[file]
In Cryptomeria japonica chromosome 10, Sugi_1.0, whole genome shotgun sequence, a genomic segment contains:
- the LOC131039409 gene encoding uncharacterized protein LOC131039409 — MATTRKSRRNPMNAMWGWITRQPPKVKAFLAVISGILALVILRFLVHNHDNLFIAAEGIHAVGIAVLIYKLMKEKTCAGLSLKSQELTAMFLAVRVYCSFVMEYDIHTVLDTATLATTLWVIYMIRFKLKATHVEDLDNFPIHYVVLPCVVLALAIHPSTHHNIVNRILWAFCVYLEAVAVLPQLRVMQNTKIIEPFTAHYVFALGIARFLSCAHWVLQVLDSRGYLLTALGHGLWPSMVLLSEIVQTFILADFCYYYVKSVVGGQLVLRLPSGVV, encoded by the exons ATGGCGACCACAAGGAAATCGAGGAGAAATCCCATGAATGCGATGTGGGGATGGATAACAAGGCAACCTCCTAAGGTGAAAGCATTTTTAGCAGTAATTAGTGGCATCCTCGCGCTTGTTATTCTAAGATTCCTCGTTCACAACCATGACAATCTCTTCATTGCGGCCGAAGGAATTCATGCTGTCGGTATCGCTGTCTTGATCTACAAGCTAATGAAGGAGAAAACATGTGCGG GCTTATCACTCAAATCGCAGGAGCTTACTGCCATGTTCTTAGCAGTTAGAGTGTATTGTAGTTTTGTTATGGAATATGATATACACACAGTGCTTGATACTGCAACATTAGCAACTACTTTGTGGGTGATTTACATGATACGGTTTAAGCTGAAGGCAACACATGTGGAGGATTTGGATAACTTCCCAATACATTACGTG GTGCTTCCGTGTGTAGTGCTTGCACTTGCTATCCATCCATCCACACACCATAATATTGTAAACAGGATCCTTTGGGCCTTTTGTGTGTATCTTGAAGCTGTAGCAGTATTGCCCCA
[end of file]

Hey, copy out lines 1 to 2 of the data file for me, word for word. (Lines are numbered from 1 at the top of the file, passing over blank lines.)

In Cryptomeria japonica chromosome 10, Sugi_1.0, whole genome shotgun sequence, a genomic segment contains:
- the LOC131039409 gene encoding uncharacterized protein LOC131039409 — MATTRKSRRNPMNAMWGWITRQPPKVKAFLAVISGILALVILRFLVHNHDNLFIAAEGIHAVGIAVLIYKLMKEKTCAGLSLKSQELTAMFLAVRVYCSFVMEYDIHTVLDTATLATTLWVIYMIRFKLKATHVEDLDNFPIHYVVLPCVVLALAIHPSTHHNIVNRILWAFCVYLEAVAVLPQLRVMQNTKIIEPFTAHYVFALGIARFLSCAHWVLQVLDSRGYLLTALGHGLWPSMVLLSEIVQTFILADFCYYYVKSVVGGQLVLRLPSGVV, encoded by the exons ATGGCGACCACAAGGAAATCGAGGAGAAATCCCATGAATGCGATGTGGGGATGGATAACAAGGCAACCTCCTAAGGTGAAAGCATTTTTAGCAGTAATTAGTGGCATCCTCGCGCTTGTTATTCTAAGATTCCTCGTTCACAACCATGACAATCTCTTCATTGCGGCCGAAGGAATTCATGCTGTCGGTATCGCTGTCTTGATCTACAAGCTAATGAAGGAGAAAACATGTGCGG GCTTATCACTCAAATCGCAGGAGCTTACTGCCATGTTCTTAGCAGTTAGAGTGTATTGTAGTTTTGTTATGGAATATGATATACACACAGTGCTTGATACTGCAACATTAGCAACTACTTTGTGGGTGATTTACATGATACGGTTTAAGCTGAAGGCAACACATGTGGAGGATTTGGATAACTTCCCAATACATTACGTG GTGCTTCCGTGTGTAGTGCTTGCACTTGCTATCCATCCATCCACACACCATAATATTGTAAACAGGATCCTTTGGGCCTTTTGTGTGTATCTTGAAGCTGTAGCAGTATTGCCCCA